"She loved her country, she loved her family and she loved her god," Trump said at the Cathedral Basilica of St. Louis. "The legacy will live on every time some underdog outmatches and outguns, defies the odds and delivers a win for the people."
"America has always been about the underdog and always been about defying the odds," he added.
Schlafly died Monday at 92. An early supporter of the Religious Right, she was most well-known for her opposition to the Equal Rights Amendment in the 1970s and becoming one of the leading female critics of the feminist movement.
Trump praised Schlafly for being "America First," a phrase he's used to articulate his international policies on trade, immigration and other global affairs.
"And in all her battles, she never strayed from the one guiding principle: she was for America and was always 'America First,'" he said. "People have forgotten that nowadays. With Phyllis, it was America First."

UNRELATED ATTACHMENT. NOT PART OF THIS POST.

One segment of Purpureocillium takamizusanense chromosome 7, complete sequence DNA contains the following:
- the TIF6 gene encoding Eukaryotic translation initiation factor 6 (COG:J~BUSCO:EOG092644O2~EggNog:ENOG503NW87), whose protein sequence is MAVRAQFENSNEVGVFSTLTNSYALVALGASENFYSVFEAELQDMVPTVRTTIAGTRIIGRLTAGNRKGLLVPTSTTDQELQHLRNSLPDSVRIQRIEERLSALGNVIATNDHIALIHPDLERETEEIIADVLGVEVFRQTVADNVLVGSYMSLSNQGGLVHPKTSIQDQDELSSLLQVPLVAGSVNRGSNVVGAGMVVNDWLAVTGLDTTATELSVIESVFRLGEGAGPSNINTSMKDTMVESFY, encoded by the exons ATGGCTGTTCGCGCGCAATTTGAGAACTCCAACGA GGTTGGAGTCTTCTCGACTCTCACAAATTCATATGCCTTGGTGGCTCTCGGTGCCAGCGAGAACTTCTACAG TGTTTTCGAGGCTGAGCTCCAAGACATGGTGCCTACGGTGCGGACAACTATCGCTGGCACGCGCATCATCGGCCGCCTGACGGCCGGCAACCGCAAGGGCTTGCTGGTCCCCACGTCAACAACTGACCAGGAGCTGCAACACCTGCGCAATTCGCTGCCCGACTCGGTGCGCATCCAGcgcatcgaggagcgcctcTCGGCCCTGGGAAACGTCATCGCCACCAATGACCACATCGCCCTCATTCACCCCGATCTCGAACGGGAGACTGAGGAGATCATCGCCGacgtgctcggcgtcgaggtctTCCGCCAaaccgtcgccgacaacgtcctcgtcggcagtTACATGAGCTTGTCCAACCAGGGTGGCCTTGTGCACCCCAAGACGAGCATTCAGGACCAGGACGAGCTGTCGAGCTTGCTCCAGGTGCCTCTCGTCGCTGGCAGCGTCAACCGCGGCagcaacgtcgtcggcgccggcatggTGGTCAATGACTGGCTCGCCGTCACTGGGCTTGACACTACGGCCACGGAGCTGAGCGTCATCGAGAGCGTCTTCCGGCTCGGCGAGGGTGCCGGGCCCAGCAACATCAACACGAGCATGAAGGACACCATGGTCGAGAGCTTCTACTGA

Trump -- who famously never apologizes, at least not publicly -- also said Schlafly was someone who "never apologized."
"She never wavered, never apologized and never backed down in taking on the kingmakers. She never stopped fighting for the fundamental idea that the American people ought to have their needs come before anything or anyone else," he said.
Trump said Schlafly believed in the power of everyday American to challenge "the rigged system" he said.
"The idea that so called little people or the little person that she loved so much could beat the system often times the rigged system, you've been hearing a lot about it," he added. "That the American grassroots is more powerful than all of the world's special interests put together. And that's the way Phyllis felt."
In her latest book -- "The Conservative Case for Trump" -- released Tuesday, Schlafly argued
that conservative Christians should follow high-profile evangelical leaders such as Liberty University President Jerry Falwell Jr. and Family Research Council President Tony Perkins in supporting Trump's candidacy.
"Trump has gone to great lengths to court national leaders in the social-conservative movement and has convinced many of the most prominent ones that he genuinely supports their policy positions," she and co-authors Ed Martin and Brett M. Decker wrote.